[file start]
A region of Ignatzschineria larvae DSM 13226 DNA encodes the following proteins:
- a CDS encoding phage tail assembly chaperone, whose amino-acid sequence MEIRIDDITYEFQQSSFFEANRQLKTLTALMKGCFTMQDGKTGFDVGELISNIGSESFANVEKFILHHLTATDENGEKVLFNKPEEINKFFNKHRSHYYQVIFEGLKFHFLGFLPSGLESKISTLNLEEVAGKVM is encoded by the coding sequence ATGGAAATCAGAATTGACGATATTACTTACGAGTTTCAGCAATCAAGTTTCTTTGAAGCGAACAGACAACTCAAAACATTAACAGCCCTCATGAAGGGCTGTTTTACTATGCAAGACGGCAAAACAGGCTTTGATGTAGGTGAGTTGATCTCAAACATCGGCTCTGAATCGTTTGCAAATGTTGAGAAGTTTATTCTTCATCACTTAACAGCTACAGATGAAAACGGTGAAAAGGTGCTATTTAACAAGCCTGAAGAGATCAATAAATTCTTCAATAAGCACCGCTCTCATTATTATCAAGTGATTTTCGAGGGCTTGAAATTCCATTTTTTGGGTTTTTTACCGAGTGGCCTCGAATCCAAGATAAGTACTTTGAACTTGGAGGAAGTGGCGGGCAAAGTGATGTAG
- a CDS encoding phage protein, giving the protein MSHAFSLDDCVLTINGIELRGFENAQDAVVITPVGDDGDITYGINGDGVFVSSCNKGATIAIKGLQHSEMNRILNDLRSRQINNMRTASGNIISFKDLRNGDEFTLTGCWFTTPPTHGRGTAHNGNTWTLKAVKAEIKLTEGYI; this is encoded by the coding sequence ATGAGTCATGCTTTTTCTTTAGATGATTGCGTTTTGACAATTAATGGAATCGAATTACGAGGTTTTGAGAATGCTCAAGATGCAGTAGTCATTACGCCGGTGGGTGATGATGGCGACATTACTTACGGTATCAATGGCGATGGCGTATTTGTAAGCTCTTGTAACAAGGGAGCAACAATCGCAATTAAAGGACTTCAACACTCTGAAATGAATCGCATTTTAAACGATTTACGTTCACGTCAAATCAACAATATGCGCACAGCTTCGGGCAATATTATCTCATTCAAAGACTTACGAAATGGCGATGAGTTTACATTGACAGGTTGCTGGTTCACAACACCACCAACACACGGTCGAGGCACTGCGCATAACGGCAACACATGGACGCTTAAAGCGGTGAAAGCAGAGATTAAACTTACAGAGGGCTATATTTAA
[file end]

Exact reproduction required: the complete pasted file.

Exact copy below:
A region of Ignatzschineria larvae DSM 13226 DNA encodes the following proteins:
- a CDS encoding phage tail assembly chaperone, whose amino-acid sequence MEIRIDDITYEFQQSSFFEANRQLKTLTALMKGCFTMQDGKTGFDVGELISNIGSESFANVEKFILHHLTATDENGEKVLFNKPEEINKFFNKHRSHYYQVIFEGLKFHFLGFLPSGLESKISTLNLEEVAGKVM is encoded by the coding sequence ATGGAAATCAGAATTGACGATATTACTTACGAGTTTCAGCAATCAAGTTTCTTTGAAGCGAACAGACAACTCAAAACATTAACAGCCCTCATGAAGGGCTGTTTTACTATGCAAGACGGCAAAACAGGCTTTGATGTAGGTGAGTTGATCTCAAACATCGGCTCTGAATCGTTTGCAAATGTTGAGAAGTTTATTCTTCATCACTTAACAGCTACAGATGAAAACGGTGAAAAGGTGCTATTTAACAAGCCTGAAGAGATCAATAAATTCTTCAATAAGCACCGCTCTCATTATTATCAAGTGATTTTCGAGGGCTTGAAATTCCATTTTTTGGGTTTTTTACCGAGTGGCCTCGAATCCAAGATAAGTACTTTGAACTTGGAGGAAGTGGCGGGCAAAGTGATGTAG
- a CDS encoding phage protein, giving the protein MSHAFSLDDCVLTINGIELRGFENAQDAVVITPVGDDGDITYGINGDGVFVSSCNKGATIAIKGLQHSEMNRILNDLRSRQINNMRTASGNIISFKDLRNGDEFTLTGCWFTTPPTHGRGTAHNGNTWTLKAVKAEIKLTEGYI; this is encoded by the coding sequence ATGAGTCATGCTTTTTCTTTAGATGATTGCGTTTTGACAATTAATGGAATCGAATTACGAGGTTTTGAGAATGCTCAAGATGCAGTAGTCATTACGCCGGTGGGTGATGATGGCGACATTACTTACGGTATCAATGGCGATGGCGTATTTGTAAGCTCTTGTAACAAGGGAGCAACAATCGCAATTAAAGGACTTCAACACTCTGAAATGAATCGCATTTTAAACGATTTACGTTCACGTCAAATCAACAATATGCGCACAGCTTCGGGCAATATTATCTCATTCAAAGACTTACGAAATGGCGATGAGTTTACATTGACAGGTTGCTGGTTCACAACACCACCAACACACGGTCGAGGCACTGCGCATAACGGCAACACATGGACGCTTAAAGCGGTGAAAGCAGAGATTAAACTTACAGAGGGCTATATTTAA